New Delhi, March 28 (IANS) Order returned briefly to Rajya Sabha on Wednesday for the first time since March 5 as the upper house of Parliament assembled to bid farewell to its retiring members.
However, the truce lasted only for the duration of farewell speeches and the members who have been agitating for the last few weeks were again on their feet as soon as the House reassembled after the lunch break.
Interestingly, a majority of the retiring members in their short farewell speeches stressed that there should be more discussion and less disruption in the House. Some even advocated tweaking of the rules of conduct to make the House disruption-free.
The retiring members also recalled their experiences as members and fondly remembered their associations with various colleagues, cutting across party lines.
Chairman M. Venkaiah Naidu appreciated the contribution of women MPs, who constitute only 11.7 per cent of the total membership, in the proceedings.
“Six of our women members are retiring this time and two of them are returning to the House. Besides, three new women members would be entering the House. It is ironical that even though the Rajya Sabha is proud that it passed the Women’s Reservation Bill way back in 2010… there is still a very low representation of women in this House,” he said.
Naidu rued that disruptions have become a part of “political tactics” and the house has often “become the theatre of protest politics”.
“In democracy, there is agreement and there is disagreement. If you agree to disagree, there is nothing wrong in it. But there is a way. Let us not further erode the quality of our polity,” he said.
Prime Minister Narendra Modi said that what happens in the Lok Sabha (disruptions) need not be followed in the upper house.
He said that thanks to disruptions, the retiring members missed the opportunity to contribute towards a crucial legislation like the triple talaq bill that was listed to be taken up in the current session.
Leader of the Opposition Ghulam Nabi Azad tried to justify the protests by members, saying they raise issues of public concern and not of their private concern.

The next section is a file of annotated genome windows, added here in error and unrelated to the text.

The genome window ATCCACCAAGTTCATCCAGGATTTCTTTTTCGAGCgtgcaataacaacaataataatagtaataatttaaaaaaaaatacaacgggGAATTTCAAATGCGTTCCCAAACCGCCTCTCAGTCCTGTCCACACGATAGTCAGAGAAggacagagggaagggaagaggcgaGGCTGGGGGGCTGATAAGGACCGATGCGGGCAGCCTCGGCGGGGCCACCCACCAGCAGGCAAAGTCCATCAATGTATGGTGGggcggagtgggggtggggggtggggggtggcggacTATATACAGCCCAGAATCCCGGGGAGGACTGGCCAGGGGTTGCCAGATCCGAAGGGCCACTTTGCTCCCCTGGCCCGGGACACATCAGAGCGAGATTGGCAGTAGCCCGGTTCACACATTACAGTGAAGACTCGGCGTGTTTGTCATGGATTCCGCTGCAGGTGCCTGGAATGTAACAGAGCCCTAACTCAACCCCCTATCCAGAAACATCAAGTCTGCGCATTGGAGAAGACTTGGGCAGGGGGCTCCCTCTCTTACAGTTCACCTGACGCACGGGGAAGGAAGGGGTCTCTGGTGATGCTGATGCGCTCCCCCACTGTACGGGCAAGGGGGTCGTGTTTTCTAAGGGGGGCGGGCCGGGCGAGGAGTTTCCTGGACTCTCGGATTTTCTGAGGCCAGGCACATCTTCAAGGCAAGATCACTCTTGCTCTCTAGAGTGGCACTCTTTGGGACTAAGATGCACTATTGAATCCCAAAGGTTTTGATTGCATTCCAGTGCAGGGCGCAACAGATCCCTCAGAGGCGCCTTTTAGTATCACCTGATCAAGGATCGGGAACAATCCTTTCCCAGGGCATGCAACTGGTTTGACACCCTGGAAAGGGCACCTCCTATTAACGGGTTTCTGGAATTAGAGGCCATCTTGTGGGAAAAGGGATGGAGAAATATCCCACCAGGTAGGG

Congress MP Renuka Chowdhury did rake up the “Soorpnakha” jibe made against her by the Prime Minister, saying as an old member of the upper house, she had “seen it all from Shah Bano to Shoorpanakha” as Modi looked on.
She also took a subtle jibe at Modi, citing the conduct of earlier Prime Ministers like Rajiv Gandhi, Chandrashekhar and Manmohan Singh.
“Rajiv Gandhi was so charismatic that when he sat in the House, all the galleries above (public and press galleries) used to be full.
“Chandrashekhar was the Prime Minister who would pick phone when a junior member like me called to tell him that riots were happening in my state. Those were the days when we said (the government was) by the people and for the people. I learnt from Manmohan Singh ji how silence speaks much more than the loud noise on many fronts,” she added.
Deputy Chairman P.J. Kurien, of the Congress, who is also retiring, said that earlier when MPs were angry with the government, they would walk out. Nowadays, he said, people “walk into the well” (front of the presiding officer’s podium).
“Earlier, Minister were grilled by the Mmebers. Today only slogan shouting. Sloganeering is not going to do any harm to the government…MPs are killing democracy for their politics,” he said.
Former Samajwadi Party MP Naresh Agrawal, who has joined the BJP, lamented that the media presented his words in a twisted form on several occasions merely for the sake of their TRPs. He also thanked Prime Minister Modi and BJP President Amit Shah for “accepting” him in the party despite his often saying things which he “should not have said”.
Communist Party of India-Marxist (CPI-M) member Tapan Sen said that in the last 12 years he saw two governments functioning and could now see a “pattern” in the disruptions.
“I took note of Deputy Chairman’s remarks about grilling of Ministers. But sometimes the most efficient grill fails to pierce into the sensitivity of the government.
“We should collectively try to come out of this negativity,” he said.
Sixty members from 17 states, including four nominated ones, are retiring between April and July.